Hats are the evolvement of warrior helmets, and hat etiquette was established by nonverbal communication. Helmets, now hats, were removed as a sign of courtesy and friendship, not battle.
The lifting or tipping of the hat is similar to a salute or acknowledgement of friendship and respect.
Europe at one time was very unsanitary; (coal dust) therefore, the donning of a hat or bonnet helped keep the dust off. No one during that era ventured outside without a head covering.
If one wants to cover their head, there are many styles of hats to choose from. The baseball hat and or the “toque” have become almost compulsory. A statement of fashion?
Baseball hats were designed for baseball players, to shield their eyes from the glare of sunshine. We find them everywhere, advertising everything from sports to any form of business political rallies; they can be fun in a form of support for one’s cause.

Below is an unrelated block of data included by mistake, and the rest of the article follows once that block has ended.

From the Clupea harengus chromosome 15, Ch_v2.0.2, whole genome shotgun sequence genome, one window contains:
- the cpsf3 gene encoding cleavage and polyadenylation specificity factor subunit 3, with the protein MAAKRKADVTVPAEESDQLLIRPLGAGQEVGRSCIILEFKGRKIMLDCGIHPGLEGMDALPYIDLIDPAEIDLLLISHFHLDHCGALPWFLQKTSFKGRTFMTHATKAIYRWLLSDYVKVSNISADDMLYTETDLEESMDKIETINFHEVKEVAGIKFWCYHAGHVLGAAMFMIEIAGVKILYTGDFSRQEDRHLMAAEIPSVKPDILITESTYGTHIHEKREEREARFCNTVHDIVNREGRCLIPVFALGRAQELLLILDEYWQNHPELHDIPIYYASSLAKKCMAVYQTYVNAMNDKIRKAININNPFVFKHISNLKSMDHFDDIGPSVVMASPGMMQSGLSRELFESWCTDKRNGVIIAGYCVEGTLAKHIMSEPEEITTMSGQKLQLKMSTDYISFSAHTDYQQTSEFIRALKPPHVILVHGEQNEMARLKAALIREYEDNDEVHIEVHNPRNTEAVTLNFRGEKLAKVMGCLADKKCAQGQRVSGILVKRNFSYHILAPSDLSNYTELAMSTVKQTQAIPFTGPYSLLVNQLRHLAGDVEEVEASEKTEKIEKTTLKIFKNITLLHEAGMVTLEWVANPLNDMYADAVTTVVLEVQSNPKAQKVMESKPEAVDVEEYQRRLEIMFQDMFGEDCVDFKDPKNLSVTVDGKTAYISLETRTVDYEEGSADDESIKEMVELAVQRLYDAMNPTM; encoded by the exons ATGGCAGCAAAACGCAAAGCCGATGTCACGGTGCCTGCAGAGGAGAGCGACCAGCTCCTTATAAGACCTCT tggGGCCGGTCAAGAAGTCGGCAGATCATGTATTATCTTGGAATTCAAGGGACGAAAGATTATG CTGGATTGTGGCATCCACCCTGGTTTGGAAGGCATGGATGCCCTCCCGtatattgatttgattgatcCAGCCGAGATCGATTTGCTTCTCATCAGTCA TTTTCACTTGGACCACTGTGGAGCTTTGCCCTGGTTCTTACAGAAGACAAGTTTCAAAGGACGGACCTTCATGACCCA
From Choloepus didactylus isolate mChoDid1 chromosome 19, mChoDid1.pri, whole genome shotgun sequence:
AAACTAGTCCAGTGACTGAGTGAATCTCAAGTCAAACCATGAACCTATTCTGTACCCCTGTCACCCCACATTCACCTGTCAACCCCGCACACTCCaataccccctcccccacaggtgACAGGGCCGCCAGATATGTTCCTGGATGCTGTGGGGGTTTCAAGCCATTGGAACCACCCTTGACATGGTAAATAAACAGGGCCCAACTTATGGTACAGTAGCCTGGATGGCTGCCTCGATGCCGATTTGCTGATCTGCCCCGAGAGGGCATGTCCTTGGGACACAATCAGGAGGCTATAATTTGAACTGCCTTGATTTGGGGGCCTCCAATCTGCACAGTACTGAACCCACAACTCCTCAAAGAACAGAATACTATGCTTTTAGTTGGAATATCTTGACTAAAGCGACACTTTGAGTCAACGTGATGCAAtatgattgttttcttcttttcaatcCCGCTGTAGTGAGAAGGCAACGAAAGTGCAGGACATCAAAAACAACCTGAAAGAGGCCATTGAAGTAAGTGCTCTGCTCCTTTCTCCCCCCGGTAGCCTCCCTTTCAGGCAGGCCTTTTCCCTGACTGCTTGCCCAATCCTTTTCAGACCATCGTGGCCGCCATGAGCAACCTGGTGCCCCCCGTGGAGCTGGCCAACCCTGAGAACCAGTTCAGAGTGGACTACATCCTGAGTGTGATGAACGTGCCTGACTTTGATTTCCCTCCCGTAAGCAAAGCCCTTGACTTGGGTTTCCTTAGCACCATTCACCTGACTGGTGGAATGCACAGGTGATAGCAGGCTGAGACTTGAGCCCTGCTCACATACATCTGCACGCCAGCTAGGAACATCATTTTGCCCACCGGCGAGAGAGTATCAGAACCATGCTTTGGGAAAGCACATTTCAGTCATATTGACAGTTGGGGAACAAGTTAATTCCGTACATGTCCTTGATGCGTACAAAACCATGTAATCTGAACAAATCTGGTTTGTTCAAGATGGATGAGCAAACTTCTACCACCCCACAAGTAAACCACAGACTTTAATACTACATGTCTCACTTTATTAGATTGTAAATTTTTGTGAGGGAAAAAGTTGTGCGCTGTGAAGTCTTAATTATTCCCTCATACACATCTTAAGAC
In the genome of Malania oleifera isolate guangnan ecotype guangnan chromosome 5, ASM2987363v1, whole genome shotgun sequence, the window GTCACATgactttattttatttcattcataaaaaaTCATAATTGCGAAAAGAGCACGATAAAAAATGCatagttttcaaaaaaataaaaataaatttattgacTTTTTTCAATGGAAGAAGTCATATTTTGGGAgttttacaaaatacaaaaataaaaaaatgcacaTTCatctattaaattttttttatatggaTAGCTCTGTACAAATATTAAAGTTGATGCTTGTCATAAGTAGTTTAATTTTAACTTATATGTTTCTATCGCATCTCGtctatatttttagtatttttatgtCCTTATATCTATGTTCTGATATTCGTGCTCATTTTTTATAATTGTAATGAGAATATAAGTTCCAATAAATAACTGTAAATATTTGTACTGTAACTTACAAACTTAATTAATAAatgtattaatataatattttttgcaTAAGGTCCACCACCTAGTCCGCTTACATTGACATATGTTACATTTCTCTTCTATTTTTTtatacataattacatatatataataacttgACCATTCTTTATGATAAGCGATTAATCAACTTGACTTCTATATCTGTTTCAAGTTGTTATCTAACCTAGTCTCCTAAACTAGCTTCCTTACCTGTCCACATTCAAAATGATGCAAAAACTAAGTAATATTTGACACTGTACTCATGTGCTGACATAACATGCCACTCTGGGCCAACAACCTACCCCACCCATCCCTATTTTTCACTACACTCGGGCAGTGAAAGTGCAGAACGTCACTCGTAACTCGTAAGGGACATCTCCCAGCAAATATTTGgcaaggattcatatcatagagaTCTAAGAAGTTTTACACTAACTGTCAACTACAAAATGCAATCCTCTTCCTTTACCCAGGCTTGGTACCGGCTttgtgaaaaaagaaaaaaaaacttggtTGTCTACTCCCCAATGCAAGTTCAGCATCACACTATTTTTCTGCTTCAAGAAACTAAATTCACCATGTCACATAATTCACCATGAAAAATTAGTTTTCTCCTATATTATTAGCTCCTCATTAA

Now they appear at church, at weddings, fine dining establishments, literally everywhere. Personally, they are not my favourite headdress and have found very few people that look really good in a baseball hat. Most of the hats fit too large coming down to close to the ears which is not the best look for a lot of men. The rim is rather large, not like the smaller “cricket hat” that is more form fitting to the scalp…
Baseball hats seem to have added benefits besides shade for the eyes; it keeps hair out of the face when in need of a haircut. It can be worn backward with the rim protecting one from sunstroke. The hat can also be worn sideways to be cute and worn on a bad hair days. Without a doubt they can be handy.
Headgear, worn by men, not just baseball hats, should be removed when indoors, and at the singing of the national anthem and where old fashioned manners are concerned, removed or tipping of the hat when in the presence of the female gender, but now I go too far.
An acknowledgement of appreciation that baseball players to this day, still remove their hats during the national anthem and still lift their hats, when responding to the the fans as a form of courtesy and respect.
I tip my hat to those of you who remember “hat etiquette”.